[Show abstract][Hide abstract] ABSTRACT: Syndesmotic rupture is present in 10 % of ankle fractures and must be recognized and treated to prevent late complications. The method of fixation is classically rigid fixation with one or two screws. Knowledge of the biomechanics of the syndesmosis has led to the development of new dynamic implants to restore physiologic motion during walking. One of these implants is the suture-button system. The purpose of this paper is to review the orthopaedic trauma literature, both biomechanical and clinical, to present the current state of knowledge on the suture-button fixation and to put emphasis on the advantages and disadvantages of this technique. Two investigators searched the databases of Pubmed/Medline, Cochrane Clinical Trial Register and Embase independently. The search interval was from January 1980 to March 2011. The search keys comprised terms to identify articles on biomechanical and clinical issues of flexible fixation of syndesmotic ruptures. Ninety-nine publications met the search criteria. After filtering using the exclusion criteria, 11 articles (five biomechanical and six clinical) were available for review. The biomechanical studies involved 90 cadaveric ankles. The suture-button demonstrated good resistance to axial and rotational loads (equivalent to screws) and resistance to failure. Physiologic motion of the syndesmosis was restored in all directions. The clinical studies (149 ankles) demonstrated good functional results using the AOFAS score, indicating faster rehabilitation with flexible fixation than with screws. There were few complications. Preliminary results from the current literature support the use of suture-button fixation for syndesmotic ruptures. This method seems secure and safe. As there is no strong evidence for its use, prospective randomized controlled trials to compare the suture-button to the screw fixation for ankle syndesmotic ruptures are required.
Full-text · Article · Oct 2012 · Strategies in Trauma and Limb Reconstruction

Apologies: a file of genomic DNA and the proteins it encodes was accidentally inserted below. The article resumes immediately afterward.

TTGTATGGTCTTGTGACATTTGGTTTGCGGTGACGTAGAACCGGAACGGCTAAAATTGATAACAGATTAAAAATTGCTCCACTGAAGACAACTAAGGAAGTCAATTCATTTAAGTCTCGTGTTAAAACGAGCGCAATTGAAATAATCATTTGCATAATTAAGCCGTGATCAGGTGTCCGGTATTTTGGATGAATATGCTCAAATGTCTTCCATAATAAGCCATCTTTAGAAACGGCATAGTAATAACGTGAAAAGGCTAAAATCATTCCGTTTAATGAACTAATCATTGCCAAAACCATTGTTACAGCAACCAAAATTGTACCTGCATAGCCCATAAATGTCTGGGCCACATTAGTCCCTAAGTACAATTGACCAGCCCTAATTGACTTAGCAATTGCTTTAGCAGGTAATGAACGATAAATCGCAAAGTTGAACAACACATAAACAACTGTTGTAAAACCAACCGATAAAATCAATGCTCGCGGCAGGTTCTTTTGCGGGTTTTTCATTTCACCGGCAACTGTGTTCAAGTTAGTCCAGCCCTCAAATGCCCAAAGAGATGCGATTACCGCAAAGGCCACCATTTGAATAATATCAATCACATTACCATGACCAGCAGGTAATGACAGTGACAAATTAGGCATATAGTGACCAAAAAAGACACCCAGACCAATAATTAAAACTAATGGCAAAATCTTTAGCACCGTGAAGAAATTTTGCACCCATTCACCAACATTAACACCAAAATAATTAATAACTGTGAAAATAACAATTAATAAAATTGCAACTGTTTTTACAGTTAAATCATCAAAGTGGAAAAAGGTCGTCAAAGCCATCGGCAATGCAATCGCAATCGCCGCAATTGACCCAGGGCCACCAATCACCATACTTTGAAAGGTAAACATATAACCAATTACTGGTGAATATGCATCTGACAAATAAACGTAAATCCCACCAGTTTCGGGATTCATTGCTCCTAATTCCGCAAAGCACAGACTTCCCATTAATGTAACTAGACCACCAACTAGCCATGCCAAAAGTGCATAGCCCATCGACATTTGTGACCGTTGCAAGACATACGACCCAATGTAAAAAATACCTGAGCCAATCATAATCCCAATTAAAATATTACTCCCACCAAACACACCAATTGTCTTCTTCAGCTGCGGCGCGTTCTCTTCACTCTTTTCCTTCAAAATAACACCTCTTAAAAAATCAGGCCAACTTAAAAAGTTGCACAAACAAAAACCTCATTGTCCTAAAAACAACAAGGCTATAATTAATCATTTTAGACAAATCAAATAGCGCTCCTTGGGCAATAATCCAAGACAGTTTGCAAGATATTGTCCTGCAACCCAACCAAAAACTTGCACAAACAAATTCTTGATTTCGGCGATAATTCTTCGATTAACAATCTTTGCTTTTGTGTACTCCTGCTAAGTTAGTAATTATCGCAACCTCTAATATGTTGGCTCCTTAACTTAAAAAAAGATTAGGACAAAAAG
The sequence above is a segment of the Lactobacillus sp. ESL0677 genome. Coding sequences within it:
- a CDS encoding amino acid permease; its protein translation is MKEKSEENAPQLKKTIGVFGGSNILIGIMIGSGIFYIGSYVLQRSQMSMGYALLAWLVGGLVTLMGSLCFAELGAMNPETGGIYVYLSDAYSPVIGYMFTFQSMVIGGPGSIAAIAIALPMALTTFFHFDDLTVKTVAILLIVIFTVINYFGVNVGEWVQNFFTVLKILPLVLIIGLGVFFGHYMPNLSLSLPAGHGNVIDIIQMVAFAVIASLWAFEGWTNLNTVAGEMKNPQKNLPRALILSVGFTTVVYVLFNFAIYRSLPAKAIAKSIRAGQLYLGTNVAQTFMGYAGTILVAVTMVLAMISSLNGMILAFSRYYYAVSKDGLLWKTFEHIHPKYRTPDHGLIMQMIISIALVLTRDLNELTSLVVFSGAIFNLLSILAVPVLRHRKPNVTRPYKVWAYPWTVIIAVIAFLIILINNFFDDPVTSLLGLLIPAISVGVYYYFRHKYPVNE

[Show abstract][Hide abstract] ABSTRACT: Ankle fractures are one of the most frequently encountered musculoskeletal injuries, and 10% of patients have a concomitant distal tibiofibular syndesmotic disruption necessitating surgical repair. A national survey was conducted to gain more insight into the current approaches in the management of syndesmotic injuries in the Netherlands.
A postal survey was sent to one or two staff members of the trauma and orthopaedic surgery departments in each of the 86 hospitals in the Netherlands. Questions concerned the pre-, per- and postoperative strategies and the different ideas on the type, number and placement of the syndesmotic screw.
A total of 85.2% of the trauma surgeons and 61.9% of the orthopaedic surgeons responded (representing 87% of all hospitals). Syndesmotic injury was judged mainly using the 'Hook test'. Syndesmotic injuries in a Weber-B ankle fracture were treated with one screw in 81.2% of cases and in Maisonneuve injuries mainly with two screws. The 3.5-mm screw was used most frequently over three cortices at 2.1-4.0cm above the tibial plafond. Removal of the syndesmotic screw was routinely done by 87.0% of surgeons, mostly between 6 and 8 weeks. Of all respondents, 62.3% showed interest in participating in a randomised controlled trial comparing standard removal with removal on indication.